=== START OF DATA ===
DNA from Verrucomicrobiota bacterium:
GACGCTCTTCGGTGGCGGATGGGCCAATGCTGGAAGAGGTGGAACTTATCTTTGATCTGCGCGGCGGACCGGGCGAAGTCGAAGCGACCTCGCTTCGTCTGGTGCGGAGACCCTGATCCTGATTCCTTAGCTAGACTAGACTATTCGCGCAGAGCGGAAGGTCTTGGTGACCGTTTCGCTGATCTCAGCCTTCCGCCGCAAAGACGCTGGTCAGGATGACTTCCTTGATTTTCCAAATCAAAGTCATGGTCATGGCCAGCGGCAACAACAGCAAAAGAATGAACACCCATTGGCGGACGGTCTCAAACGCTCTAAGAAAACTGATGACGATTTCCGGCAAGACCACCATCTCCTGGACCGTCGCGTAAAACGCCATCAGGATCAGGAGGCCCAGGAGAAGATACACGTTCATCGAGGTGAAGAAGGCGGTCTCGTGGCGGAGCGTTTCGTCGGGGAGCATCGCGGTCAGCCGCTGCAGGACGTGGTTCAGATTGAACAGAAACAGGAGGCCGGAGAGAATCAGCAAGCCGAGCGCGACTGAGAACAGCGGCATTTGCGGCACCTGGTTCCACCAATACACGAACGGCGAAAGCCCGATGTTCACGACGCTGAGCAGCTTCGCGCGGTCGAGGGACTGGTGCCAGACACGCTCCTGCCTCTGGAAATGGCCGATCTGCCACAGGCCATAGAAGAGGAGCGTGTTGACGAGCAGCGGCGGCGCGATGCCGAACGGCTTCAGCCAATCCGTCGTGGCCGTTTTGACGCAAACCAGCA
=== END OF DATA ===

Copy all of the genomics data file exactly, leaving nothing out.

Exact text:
DNA from Verrucomicrobiota bacterium:
GACGCTCTTCGGTGGCGGATGGGCCAATGCTGGAAGAGGTGGAACTTATCTTTGATCTGCGCGGCGGACCGGGCGAAGTCGAAGCGACCTCGCTTCGTCTGGTGCGGAGACCCTGATCCTGATTCCTTAGCTAGACTAGACTATTCGCGCAGAGCGGAAGGTCTTGGTGACCGTTTCGCTGATCTCAGCCTTCCGCCGCAAAGACGCTGGTCAGGATGACTTCCTTGATTTTCCAAATCAAAGTCATGGTCATGGCCAGCGGCAACAACAGCAAAAGAATGAACACCCATTGGCGGACGGTCTCAAACGCTCTAAGAAAACTGATGACGATTTCCGGCAAGACCACCATCTCCTGGACCGTCGCGTAAAACGCCATCAGGATCAGGAGGCCCAGGAGAAGATACACGTTCATCGAGGTGAAGAAGGCGGTCTCGTGGCGGAGCGTTTCGTCGGGGAGCATCGCGGTCAGCCGCTGCAGGACGTGGTTCAGATTGAACAGAAACAGGAGGCCGGAGAGAATCAGCAAGCCGAGCGCGACTGAGAACAGCGGCATTTGCGGCACCTGGTTCCACCAATACACGAACGGCGAAAGCCCGATGTTCACGACGCTGAGCAGCTTCGCGCGGTCGAGGGACTGGTGCCAGACACGCTCCTGCCTCTGGAAATGGCCGATCTGCCACAGGCCATAGAAGAGGAGCGTGTTGACGAGCAGCGGCGGCGCGATGCCGAACGGCTTCAGCCAATCCGTCGTGGCCGTTTTGACGCAAACCAGCA